7. 7. Nested adaptive cycles: in nature and economy Adaptive cycles do not exist in isolation. Local ecosystem cycles are embedded in larger and slower-moving regional cycles operating over years and decades, which are in turn part of global climate and elemental cycles (carbon, nitrogen, phosphorus etc.) that may unfold over centuries or millennia. These larger cycles can act as stabilising factors by adding a 'memory effect', or wealth reservoir, enabling rapid regeneration following a localized setback, but only if the larger cycle is not in its own contraction and reorganisation phase. In addition to being part of larger cycles, dynamic ecosystems are also composed of smaller and faster-moving cycles of growth and decay, operating on much shorter time horizons. This nested set of self-similar structures allows for both persistence and innovation. "We had the complete collapse of a model based on consumer spending, a housing bubble, an overweight banking system - three banks, each of them with a balance sheet larger than the British economy. "It was a disaster waiting to happen and it did happen. It has done profound damage and it is damage that is going to last a long time." Vince Cable, Business Secretary
    8. 8. The “butterfly effect” and the nature of systemic risk Collapse, if and when it comes again, will this time be global. No longer can any individual nation collapse. World civilization will disintegrate as a whole. Competitors who evolve as peers collapse in like manner. J Tainter We have become very accomplished at assessing and managing many risks i.e. the potential for losses arising from events that we have past experience of. But our lack of experience in dealing with the “emerging risks” and uncertainties of non- linear systems has already been demonstrated by the collapse of global banking and a succession of natural disasters. The ability to apply lessons learnt, from the behaviour of complex natural systems to the, Globally inter-connected, dynamic [non- linear] business systems now exists . Our awareness of the nature and cost of “low probability, high impact “[Black Swan] events illustrate the need to build resilient systems and networks that rely upon inter- connectedness for their survival. Otherwise the characteristics of fragile, self-similar, systems are communicated [butterfly effect] to those connected to it …failure can lead to sudden collapse across domains…
    9. 9. "It is not the strongest of the species that survive, nor the most intelligent, but the one most responsive to change." Charles Darwin
    10. 10. The complexity of inter- connectedness can be plainly seen in every area of modern life – this map shows UK internet density. But interdependence is a feature of the most successful and resilient systems: ecological; biological; societal; economic. Inter-connectedness is the conduit for risk and uncertainty that are generated and communicated among systems and across networks. We define resilience, formally, as the capacity of a system to absorb disturbance and reorganise while undergoing change so as to still retain essentially the same function, structure and feedbacks - and therefore the same “functionality”. Resilience: amid growing complexity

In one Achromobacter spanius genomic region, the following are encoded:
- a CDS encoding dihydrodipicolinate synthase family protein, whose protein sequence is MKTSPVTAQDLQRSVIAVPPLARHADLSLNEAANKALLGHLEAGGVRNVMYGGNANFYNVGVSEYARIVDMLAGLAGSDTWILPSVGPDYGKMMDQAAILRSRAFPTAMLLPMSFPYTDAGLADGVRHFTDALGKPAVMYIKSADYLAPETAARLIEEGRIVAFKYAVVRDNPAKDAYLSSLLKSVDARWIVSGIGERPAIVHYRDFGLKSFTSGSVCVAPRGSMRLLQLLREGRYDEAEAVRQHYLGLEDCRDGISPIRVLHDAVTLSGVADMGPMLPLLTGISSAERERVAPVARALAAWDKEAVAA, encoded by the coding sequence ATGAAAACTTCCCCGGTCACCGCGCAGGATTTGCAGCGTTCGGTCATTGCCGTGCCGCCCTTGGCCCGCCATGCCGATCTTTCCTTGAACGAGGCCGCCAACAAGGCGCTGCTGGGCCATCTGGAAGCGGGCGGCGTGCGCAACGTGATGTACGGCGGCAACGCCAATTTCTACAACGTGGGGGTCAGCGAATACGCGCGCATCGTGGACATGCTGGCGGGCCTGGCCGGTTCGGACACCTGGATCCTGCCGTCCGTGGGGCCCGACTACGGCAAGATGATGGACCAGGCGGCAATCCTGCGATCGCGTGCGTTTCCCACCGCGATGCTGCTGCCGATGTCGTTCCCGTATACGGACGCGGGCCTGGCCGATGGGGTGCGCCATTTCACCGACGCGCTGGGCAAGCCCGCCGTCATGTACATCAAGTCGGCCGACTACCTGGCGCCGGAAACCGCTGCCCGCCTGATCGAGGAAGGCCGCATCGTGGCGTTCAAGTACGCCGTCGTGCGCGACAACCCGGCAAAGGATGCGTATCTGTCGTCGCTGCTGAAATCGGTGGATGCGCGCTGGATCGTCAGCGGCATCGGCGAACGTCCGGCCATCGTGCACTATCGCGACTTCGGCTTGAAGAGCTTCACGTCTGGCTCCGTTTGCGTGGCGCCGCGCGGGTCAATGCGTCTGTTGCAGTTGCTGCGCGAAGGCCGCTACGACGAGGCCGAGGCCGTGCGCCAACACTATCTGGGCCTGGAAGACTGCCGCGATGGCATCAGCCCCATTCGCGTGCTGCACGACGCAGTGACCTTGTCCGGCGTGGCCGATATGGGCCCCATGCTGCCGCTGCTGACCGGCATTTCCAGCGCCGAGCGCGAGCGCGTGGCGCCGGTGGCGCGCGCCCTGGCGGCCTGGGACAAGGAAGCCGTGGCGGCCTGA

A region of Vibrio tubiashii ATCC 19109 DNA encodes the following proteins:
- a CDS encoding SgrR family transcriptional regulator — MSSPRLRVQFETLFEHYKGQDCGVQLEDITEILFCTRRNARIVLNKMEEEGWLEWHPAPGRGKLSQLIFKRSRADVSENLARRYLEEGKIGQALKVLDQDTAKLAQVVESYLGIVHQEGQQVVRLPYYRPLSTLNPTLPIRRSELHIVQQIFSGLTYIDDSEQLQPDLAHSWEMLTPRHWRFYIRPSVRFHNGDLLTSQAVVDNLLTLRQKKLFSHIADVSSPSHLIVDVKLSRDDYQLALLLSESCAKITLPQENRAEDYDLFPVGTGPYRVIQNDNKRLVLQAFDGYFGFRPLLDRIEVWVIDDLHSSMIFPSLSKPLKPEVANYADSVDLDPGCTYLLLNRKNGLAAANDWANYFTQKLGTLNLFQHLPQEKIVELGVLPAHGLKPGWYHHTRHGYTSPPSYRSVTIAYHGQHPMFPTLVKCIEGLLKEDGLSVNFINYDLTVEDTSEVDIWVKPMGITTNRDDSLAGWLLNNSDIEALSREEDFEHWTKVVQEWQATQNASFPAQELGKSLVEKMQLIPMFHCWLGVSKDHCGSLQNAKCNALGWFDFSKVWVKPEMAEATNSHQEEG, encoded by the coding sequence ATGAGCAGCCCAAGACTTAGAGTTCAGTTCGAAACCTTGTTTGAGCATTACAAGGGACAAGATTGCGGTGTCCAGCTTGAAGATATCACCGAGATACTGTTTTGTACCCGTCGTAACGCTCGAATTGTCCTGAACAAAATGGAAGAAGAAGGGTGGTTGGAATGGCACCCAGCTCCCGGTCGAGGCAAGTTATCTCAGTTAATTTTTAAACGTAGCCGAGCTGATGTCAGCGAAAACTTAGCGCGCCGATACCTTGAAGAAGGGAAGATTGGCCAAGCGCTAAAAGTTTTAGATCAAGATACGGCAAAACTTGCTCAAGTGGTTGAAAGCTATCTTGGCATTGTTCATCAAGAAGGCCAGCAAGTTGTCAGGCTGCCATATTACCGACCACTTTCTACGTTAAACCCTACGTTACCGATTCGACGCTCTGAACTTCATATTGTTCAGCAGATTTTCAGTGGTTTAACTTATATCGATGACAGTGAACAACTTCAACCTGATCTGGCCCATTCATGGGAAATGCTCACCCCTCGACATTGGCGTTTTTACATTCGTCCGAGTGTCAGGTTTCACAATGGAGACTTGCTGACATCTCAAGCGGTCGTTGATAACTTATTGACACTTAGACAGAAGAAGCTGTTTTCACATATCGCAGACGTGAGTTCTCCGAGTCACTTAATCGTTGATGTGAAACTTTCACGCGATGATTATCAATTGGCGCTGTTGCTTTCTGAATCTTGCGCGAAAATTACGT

11. 11. Assessing the health of a business system [SME] “Imagine assessing the robustness of the electricity grid with data on power stations but not on the power lines connecting them” But that is, essentially, what we do by sampling the type of information used for Accounting purposes - shown (right). It serves as a means to benchmark against past or peer performance – although data can be 12 (or more) months old and is subject to manipulation to achieve a specific outcome – but fails to inform as to the “health” of the system… …vital information for: a company owner a firm involved in “risk transfer” suppliers or customers establishing a resilient economy!
    12. 12. Characteristics of a Highly Complex Business or System Difficult to manage Highly exposed Vulnerable Unhealthy Unsustainable Fragile
    13. 13. What’s in a name – a logo – a brand? …what goes around comes around You don’t have to be BIG, bent, bad at business or just plain greedy to get things wrong or to suffer from unforeseen circumstances …ALTHOUGH it doesn’t help! It hurts. Many people have suffered and will continue to do so for some time but… what have WE learnt? what have THEY learnt? what chance real CHANGE? what price TRANSPARENCY?
    14. 14. …the dynamic systems of the new modernity are non-linear and, therefore, IMPOSSIBLE to measure and manage utilising conventional tools. Creator User SYSTEM owners are accountable to STAKEHOLDERS across the ECOSYSTEM, including supply chain PARTNERS and inter-connected NETWORKS . SHARING the responsibility to deliver SUSTAINABLE CUSTOMER VALUE. TRANSPARENCY is the foundation for the TRUST required for a truly INTERDEPENDENT system.
    15. 15. Ontonix UK • Contact: – David G Wilson, CEO – m. + 44 (0) 7919 917150 – e. – w. • Want to connect with me on Linkedin? • Webpage and blog: Ontonix UK Ltd. Registered number: SC380992. Registered office: The C'a'doro, 45 Gordon Street, Glasgow, G1 3PE Credit: Much of the inspiration and content for this presentation came from the analysis of Buzz Hollings’ work by: